FIGS. 7B and 7C show another release mechanism that may be used with the second needle in the assembly of FIG. 6, where FIG. 7C is a sectional view of FIG. 7B taken along line 7C-7C.

FIGS. 7D, E and F show another release mechanism that may be used with the second needle in the assembly of FIG. 6, where FIGS. 7D and 7E are partial sectional views of the system in a coupled and decoupled state, respectfully, and FIG. 7F is a transverse cross-sectional view taken along line 7F-7F in FIG. 7E.

FIGS. 8A, 8B and 8C show fastener removal apparatus in accordance with the present invention where FIGS. 8A and 8B are sectional views and FIG. 8C is a top view of the elongated grabber member of FIGS. 8A and 8B.

FIGS. 9A, 9B, 9C and 9D diagrammatically illustrate removal of a fastener with the apparatus of FIGS. 8A-C.

FIGS. 10A and 10B are sectional views of another embodiment of the fastener removal apparatus of the present invention.

FIGS. 10C and 10D are sectional views of variations of the cam mechanism of FIGS. 10A and 10B in combination with the hooked fastener grabber of FIGS. 8A-C.

FIGS. 11A and 11B are sectional views of another embodiment of the fastener removal apparatus of the present invention.

FIGS. 12A, 12B and 12C show another embodiment of fastener removal apparatus of the present invention.

FIGS. 13A, 13B, 13C and 13D diagrammatically illustrate removal of a fastener using the apparatus of FIGS. 12A-C.

FIG. 14 shows a variation on the apparatus of FIGS. 12A-C.

FIG. 15 shows another variation on the apparatus of FIGS. 12A-C.

DESCRIPTION OF THE INVENTION

Referring to FIG. 1, one embodiment of a fastener removing apparatus is shown in accordance with the principles of the present invention. The fastener removing apparatus is generally designated with reference numeral 200 and includes a handle 202, a fastener grabber 204, a housing 206 for the grabber and an acutator 208 for moving the grabber relative to the housing so that it may extend therefrom or be positioned therein. Before describing the fastener removing apparatus in further detail, an exemplary group of fasteners, which can be removed with the apparatus, will be described. Although particular fasteners will be described below, it should be understood that the removing apparatus of the present invention may be used to remove other fasteners as well. For example, the removal apparatus may be used with any of the tissue connectors described in PCT publication nos. WO 99/62406 and WO 99/62409, referred to above.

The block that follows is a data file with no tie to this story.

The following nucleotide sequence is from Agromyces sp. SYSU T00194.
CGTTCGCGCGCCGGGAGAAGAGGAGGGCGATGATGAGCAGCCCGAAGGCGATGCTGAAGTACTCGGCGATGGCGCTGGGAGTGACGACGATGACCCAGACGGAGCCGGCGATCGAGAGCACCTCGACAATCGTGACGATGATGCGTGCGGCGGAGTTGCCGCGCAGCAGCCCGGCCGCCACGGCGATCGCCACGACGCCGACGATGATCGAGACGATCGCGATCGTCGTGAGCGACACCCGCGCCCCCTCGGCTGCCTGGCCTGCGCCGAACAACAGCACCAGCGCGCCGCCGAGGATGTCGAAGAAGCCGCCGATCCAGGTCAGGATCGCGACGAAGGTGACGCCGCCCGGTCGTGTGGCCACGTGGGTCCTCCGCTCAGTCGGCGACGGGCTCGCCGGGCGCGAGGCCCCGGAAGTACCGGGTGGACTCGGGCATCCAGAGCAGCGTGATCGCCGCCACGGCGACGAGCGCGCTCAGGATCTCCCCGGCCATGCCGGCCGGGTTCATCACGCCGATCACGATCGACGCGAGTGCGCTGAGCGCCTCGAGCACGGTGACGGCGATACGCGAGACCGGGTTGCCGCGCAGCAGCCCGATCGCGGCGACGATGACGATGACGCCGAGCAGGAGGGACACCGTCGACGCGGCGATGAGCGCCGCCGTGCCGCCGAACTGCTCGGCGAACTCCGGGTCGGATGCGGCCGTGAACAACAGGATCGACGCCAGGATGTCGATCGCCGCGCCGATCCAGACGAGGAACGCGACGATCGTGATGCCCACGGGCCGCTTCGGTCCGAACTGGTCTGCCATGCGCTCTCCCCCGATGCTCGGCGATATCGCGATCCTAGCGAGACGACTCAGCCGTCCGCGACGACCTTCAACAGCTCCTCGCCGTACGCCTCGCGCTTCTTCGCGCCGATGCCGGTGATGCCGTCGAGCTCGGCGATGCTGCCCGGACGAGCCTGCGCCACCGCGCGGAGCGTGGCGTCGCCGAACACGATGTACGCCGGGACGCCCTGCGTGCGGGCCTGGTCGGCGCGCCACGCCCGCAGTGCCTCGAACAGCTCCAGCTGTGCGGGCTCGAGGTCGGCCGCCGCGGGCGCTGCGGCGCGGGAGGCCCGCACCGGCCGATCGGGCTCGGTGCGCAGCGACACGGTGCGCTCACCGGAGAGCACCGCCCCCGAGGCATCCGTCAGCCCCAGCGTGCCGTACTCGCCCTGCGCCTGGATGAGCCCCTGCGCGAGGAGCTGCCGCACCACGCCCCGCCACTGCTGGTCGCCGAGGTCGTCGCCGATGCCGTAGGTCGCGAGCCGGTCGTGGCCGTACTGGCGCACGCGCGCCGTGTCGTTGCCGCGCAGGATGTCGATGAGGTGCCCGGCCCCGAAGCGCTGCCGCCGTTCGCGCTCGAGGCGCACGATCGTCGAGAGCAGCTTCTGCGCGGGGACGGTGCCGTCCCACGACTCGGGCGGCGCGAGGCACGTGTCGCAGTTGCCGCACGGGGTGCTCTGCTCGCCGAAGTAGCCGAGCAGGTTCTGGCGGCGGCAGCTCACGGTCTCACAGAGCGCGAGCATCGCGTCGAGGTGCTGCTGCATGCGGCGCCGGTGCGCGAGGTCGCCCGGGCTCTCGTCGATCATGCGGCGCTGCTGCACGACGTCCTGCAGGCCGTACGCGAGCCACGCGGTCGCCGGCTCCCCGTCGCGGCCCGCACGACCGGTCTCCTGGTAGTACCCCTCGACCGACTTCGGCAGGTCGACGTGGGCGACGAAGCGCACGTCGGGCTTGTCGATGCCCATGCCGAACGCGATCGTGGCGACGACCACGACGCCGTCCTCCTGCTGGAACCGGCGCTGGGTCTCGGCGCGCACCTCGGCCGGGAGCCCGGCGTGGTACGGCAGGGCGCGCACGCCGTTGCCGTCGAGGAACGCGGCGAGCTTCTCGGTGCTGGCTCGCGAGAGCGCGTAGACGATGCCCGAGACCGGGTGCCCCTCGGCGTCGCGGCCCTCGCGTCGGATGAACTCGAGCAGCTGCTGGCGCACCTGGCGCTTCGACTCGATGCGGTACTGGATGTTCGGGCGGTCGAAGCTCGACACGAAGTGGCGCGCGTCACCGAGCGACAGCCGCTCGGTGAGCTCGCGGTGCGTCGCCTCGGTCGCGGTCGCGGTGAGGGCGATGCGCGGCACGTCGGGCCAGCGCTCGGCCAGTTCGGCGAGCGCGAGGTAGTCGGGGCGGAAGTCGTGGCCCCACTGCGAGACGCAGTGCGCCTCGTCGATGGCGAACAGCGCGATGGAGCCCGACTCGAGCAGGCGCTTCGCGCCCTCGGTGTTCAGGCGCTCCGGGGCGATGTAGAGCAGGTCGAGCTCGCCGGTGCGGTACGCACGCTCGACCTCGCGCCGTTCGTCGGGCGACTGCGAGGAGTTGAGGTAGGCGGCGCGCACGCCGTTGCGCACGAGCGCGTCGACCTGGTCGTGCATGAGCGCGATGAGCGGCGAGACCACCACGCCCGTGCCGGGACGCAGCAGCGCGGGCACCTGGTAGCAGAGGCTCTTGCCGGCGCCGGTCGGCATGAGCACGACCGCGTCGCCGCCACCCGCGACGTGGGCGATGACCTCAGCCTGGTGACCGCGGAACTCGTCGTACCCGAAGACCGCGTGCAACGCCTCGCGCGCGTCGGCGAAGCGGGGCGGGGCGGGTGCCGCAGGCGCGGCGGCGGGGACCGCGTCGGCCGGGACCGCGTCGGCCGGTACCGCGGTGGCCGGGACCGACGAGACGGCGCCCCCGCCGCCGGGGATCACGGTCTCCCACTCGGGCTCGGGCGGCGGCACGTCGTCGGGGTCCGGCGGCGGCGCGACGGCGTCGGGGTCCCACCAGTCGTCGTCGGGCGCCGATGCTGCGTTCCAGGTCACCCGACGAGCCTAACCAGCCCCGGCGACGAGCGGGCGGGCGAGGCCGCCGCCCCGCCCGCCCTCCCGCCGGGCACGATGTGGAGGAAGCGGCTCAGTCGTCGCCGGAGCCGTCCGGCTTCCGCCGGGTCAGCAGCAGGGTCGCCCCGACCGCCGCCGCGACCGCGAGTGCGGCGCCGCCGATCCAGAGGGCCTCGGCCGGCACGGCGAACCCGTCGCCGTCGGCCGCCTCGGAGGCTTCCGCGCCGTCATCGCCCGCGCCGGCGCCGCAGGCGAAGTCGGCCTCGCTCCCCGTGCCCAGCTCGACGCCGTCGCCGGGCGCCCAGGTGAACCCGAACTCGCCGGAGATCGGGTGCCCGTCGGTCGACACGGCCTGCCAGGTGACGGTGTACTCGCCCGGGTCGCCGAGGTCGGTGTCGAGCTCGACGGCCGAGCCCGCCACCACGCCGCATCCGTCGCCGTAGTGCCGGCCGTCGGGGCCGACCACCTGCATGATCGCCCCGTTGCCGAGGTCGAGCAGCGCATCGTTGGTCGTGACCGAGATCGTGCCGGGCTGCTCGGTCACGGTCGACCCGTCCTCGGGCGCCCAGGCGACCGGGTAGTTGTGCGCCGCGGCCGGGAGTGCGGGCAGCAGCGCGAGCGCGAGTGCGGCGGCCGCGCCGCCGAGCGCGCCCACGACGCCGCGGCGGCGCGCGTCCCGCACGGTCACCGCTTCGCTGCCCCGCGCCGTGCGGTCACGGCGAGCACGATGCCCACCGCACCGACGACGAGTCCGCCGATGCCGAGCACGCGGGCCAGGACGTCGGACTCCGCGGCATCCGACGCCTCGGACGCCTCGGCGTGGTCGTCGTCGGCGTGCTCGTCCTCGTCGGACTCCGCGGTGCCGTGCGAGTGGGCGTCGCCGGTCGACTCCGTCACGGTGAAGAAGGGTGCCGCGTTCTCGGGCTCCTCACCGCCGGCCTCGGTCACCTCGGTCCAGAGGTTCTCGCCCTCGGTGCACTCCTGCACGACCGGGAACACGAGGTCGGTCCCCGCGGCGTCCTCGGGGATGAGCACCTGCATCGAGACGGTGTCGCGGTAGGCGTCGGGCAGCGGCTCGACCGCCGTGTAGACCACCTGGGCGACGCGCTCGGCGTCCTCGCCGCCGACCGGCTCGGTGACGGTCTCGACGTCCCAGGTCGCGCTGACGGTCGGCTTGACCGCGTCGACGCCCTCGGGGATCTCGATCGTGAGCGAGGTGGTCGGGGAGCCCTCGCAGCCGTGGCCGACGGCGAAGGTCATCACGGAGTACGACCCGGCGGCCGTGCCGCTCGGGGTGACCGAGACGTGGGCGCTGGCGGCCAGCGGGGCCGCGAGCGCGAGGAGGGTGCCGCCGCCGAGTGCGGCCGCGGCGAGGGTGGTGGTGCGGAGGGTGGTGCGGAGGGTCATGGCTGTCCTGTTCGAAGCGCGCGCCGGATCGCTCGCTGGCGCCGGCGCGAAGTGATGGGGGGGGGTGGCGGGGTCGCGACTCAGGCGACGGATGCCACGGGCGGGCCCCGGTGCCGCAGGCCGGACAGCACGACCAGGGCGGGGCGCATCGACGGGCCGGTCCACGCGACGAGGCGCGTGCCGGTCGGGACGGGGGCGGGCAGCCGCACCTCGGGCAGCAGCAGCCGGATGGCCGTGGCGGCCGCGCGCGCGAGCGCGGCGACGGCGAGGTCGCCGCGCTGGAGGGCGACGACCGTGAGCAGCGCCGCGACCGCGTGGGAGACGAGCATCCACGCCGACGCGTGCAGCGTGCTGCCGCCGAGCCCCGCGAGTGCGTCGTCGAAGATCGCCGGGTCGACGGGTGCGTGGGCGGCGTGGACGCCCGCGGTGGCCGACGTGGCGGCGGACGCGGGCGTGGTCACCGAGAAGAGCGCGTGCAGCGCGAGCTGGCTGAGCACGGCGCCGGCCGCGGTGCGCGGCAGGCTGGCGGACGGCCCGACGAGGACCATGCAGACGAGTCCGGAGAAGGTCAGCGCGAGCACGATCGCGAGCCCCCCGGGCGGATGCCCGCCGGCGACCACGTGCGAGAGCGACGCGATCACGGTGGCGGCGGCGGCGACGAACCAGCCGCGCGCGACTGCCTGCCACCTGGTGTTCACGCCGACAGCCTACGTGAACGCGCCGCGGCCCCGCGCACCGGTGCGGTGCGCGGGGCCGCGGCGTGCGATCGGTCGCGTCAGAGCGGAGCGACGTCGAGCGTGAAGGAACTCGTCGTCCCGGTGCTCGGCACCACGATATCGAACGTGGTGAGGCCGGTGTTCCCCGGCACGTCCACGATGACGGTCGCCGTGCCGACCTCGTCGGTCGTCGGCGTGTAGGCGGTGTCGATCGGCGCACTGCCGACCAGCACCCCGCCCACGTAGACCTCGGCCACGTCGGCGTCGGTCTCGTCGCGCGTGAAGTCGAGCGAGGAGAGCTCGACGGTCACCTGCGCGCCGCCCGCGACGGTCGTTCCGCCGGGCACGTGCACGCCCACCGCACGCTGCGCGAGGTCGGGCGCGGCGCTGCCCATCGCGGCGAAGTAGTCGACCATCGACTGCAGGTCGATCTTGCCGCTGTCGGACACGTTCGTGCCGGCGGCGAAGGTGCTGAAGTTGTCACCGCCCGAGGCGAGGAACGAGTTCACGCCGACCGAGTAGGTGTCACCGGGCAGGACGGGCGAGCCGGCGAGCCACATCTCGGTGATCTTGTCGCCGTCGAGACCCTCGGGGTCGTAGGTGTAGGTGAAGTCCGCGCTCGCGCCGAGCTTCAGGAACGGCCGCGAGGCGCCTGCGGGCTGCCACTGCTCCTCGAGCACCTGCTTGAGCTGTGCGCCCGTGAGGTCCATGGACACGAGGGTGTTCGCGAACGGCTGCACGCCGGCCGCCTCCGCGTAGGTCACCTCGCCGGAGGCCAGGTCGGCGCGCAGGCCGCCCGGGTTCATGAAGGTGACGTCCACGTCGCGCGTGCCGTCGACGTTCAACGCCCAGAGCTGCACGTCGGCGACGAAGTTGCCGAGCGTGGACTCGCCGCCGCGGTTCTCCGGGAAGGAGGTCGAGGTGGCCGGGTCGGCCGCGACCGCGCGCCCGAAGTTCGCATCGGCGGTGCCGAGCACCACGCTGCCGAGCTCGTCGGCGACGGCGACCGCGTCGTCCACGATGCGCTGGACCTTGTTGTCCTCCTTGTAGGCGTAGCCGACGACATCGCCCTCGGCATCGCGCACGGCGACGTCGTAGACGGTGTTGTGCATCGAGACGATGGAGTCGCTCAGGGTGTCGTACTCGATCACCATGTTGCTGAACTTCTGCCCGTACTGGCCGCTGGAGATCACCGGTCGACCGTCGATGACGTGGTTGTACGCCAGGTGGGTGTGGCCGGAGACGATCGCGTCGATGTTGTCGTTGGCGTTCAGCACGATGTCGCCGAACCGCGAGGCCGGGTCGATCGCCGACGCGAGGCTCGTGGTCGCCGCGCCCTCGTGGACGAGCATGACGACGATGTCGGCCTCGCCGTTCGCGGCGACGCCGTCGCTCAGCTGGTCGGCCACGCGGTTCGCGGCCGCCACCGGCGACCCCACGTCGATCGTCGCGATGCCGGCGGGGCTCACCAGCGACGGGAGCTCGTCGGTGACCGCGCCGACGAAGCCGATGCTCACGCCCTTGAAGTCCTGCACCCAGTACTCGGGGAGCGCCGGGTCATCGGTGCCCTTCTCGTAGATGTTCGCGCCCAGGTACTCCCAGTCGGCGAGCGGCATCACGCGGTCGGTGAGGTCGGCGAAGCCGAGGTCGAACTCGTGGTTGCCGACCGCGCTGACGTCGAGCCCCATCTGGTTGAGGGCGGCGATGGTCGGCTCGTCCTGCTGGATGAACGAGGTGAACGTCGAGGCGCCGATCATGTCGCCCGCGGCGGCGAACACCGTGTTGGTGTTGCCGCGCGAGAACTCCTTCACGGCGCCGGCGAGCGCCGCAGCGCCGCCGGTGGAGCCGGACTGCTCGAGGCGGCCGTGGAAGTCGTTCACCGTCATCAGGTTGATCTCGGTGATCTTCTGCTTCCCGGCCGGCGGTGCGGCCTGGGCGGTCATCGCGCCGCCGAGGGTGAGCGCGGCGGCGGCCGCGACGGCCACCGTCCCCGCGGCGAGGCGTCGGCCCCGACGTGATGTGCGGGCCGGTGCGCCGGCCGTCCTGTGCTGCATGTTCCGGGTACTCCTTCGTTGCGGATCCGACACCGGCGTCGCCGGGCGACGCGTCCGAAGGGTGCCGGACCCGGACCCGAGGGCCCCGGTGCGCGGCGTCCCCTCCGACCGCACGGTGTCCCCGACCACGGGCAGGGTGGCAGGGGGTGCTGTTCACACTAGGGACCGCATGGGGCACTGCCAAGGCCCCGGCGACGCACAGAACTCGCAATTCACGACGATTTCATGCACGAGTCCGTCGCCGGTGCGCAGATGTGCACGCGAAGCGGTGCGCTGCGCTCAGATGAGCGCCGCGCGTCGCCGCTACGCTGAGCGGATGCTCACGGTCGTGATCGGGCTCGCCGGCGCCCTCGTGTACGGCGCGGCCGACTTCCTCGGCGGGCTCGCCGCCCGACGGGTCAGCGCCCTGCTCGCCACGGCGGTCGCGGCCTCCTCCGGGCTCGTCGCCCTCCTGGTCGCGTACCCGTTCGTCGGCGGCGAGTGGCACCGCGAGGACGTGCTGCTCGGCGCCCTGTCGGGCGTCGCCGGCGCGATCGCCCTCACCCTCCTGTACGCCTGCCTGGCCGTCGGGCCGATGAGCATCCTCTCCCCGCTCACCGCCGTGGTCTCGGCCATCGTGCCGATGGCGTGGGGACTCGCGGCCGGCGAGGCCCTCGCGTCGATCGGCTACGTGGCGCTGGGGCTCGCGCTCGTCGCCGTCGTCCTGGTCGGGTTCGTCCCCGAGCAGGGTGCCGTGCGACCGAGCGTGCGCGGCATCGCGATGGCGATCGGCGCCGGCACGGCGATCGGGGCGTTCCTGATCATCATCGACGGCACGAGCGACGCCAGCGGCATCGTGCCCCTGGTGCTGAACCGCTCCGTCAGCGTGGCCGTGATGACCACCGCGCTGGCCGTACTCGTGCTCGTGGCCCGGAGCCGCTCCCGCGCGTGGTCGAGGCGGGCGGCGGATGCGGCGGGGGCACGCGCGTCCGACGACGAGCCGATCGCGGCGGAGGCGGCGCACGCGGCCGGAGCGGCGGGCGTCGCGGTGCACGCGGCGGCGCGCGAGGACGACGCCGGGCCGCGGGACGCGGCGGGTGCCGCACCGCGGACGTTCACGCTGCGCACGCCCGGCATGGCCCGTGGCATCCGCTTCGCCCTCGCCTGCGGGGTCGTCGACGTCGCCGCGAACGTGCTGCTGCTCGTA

Referring to FIG. 2A, one embodiment of a fastener (e.g., fastener 20) comprises a deformable wire 34 made of a shape memory alloy. A nickel titanium (nitinol) based alloy may be used, for example. The nitinol may include additional elements which affect the yield strength of the material or the temperature at which particular pseudoelastic or shape transformation characteristics occur. The transformation temperature may be defined as the temperature at which a shape memory alloy finishes transforming from martensite to austenite upon heating (i.e., Af temperature). The shape memory alloy preferably exhibits pseudoelastic (superelastic) behavior when deformed at a temperature slightly above its transformation temperature. At least a portion of the shape memory alloy is converted from its austenitic phase to its martensitic phase when the wire is in its deformed configuration. As the stress is removed, the material undergoes a martensitic to austenitic conversion and springs back to its original undeformed configuration. When the wire is positioned within the tissue in its undeformed configuration, a residual stress is present to maintain the tissue tightly together. In order for the pseudoelastic wire to retain sufficient compression force in its undeformed configuration, the wire should not be stressed past its yield point in its deformed configuration to allow complete recovery of the wire to its undeformed configuration. The shape memory alloy is preferably selected with a transformation temperature suitable for use with a stopped heart condition where cold cardioplegia has been injected for temporary paralysis of the heart tissue (e.g., temperatures as low as 8-10 degrees Celsius).

It is to be understood that the shape memory alloy may also be heat activated, or a combination of heat activation and pseudoelastic properties may be used, as is known by those skilled in the art.

The cross-sectional diameter of the wire and length of the wire will vary depending on the specific application. The diameter “d” of wire 34 may be, for example, between 0.001 and 0.015 inch. For coronary bypass applications, the diameter is preferably between 0.001 and 0.008 inch with a diameter D1 of the loop (FIG. 2A) being between 0.0125 and 0.0875 inch. The wire 34 may have a circular cross-sectional shape and a generally spiral shaped configuration when in a closed position as shown in FIG. 2A. The diameter D1 of the loop of the fastener 20 (with coil 26, which may be platinum) in its closed position is preferably sized to prevent movement between adjacent tissues. It is to be understood, however, that the wire may have other cross-sectional shapes such as rectangular, or may have other constructions, (e.g., the wire may be formed from multiple strands).

One end of wire 34, may include an enlarged portion 36 having a cross-sectional area greater than the cross-sectional area of the wire and diameter of the coil to resist the coil from passing thereover. Alternatively, enlarged portion 36 may have a cross-section that allows the coil to be pulled over the enlarged portion. For example, the cross sectional diameter of the enlarged portion may be about equal to the inside diameter of the coil. The enlarged portion 36 also may be provided to cooperate with a release mechanism (see e.g., FIGS. 7A-F) as will be discussed in more detail below.